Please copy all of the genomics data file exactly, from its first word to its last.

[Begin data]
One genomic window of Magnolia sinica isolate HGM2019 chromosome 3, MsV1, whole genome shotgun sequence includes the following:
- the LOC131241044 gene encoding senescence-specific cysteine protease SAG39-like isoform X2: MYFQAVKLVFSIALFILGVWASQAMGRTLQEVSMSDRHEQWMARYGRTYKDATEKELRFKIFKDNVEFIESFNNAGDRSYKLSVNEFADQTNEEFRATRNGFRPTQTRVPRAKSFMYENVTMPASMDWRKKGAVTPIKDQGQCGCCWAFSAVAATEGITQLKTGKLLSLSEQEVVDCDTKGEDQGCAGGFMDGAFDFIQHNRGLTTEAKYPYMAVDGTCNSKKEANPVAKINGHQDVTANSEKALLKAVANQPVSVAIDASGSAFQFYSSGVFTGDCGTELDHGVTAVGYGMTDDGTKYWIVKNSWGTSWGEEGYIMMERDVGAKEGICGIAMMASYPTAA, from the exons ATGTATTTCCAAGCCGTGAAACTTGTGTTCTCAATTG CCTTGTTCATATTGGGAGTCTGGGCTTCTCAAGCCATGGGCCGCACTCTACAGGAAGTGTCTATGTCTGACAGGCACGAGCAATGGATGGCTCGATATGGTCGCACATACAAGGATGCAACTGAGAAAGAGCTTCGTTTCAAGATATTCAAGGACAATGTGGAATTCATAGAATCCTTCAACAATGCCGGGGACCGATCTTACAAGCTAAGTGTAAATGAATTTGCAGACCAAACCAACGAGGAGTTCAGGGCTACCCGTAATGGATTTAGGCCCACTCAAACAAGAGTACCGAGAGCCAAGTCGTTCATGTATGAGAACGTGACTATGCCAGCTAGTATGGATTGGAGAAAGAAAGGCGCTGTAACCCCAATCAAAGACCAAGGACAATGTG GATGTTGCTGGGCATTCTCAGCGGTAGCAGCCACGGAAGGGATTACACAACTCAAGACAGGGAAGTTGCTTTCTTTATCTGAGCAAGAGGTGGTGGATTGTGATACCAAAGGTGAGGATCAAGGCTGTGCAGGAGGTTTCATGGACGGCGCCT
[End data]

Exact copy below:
One genomic window of Magnolia sinica isolate HGM2019 chromosome 3, MsV1, whole genome shotgun sequence includes the following:
- the LOC131241044 gene encoding senescence-specific cysteine protease SAG39-like isoform X2: MYFQAVKLVFSIALFILGVWASQAMGRTLQEVSMSDRHEQWMARYGRTYKDATEKELRFKIFKDNVEFIESFNNAGDRSYKLSVNEFADQTNEEFRATRNGFRPTQTRVPRAKSFMYENVTMPASMDWRKKGAVTPIKDQGQCGCCWAFSAVAATEGITQLKTGKLLSLSEQEVVDCDTKGEDQGCAGGFMDGAFDFIQHNRGLTTEAKYPYMAVDGTCNSKKEANPVAKINGHQDVTANSEKALLKAVANQPVSVAIDASGSAFQFYSSGVFTGDCGTELDHGVTAVGYGMTDDGTKYWIVKNSWGTSWGEEGYIMMERDVGAKEGICGIAMMASYPTAA, from the exons ATGTATTTCCAAGCCGTGAAACTTGTGTTCTCAATTG CCTTGTTCATATTGGGAGTCTGGGCTTCTCAAGCCATGGGCCGCACTCTACAGGAAGTGTCTATGTCTGACAGGCACGAGCAATGGATGGCTCGATATGGTCGCACATACAAGGATGCAACTGAGAAAGAGCTTCGTTTCAAGATATTCAAGGACAATGTGGAATTCATAGAATCCTTCAACAATGCCGGGGACCGATCTTACAAGCTAAGTGTAAATGAATTTGCAGACCAAACCAACGAGGAGTTCAGGGCTACCCGTAATGGATTTAGGCCCACTCAAACAAGAGTACCGAGAGCCAAGTCGTTCATGTATGAGAACGTGACTATGCCAGCTAGTATGGATTGGAGAAAGAAAGGCGCTGTAACCCCAATCAAAGACCAAGGACAATGTG GATGTTGCTGGGCATTCTCAGCGGTAGCAGCCACGGAAGGGATTACACAACTCAAGACAGGGAAGTTGCTTTCTTTATCTGAGCAAGAGGTGGTGGATTGTGATACCAAAGGTGAGGATCAAGGCTGTGCAGGAGGTTTCATGGACGGCGCCT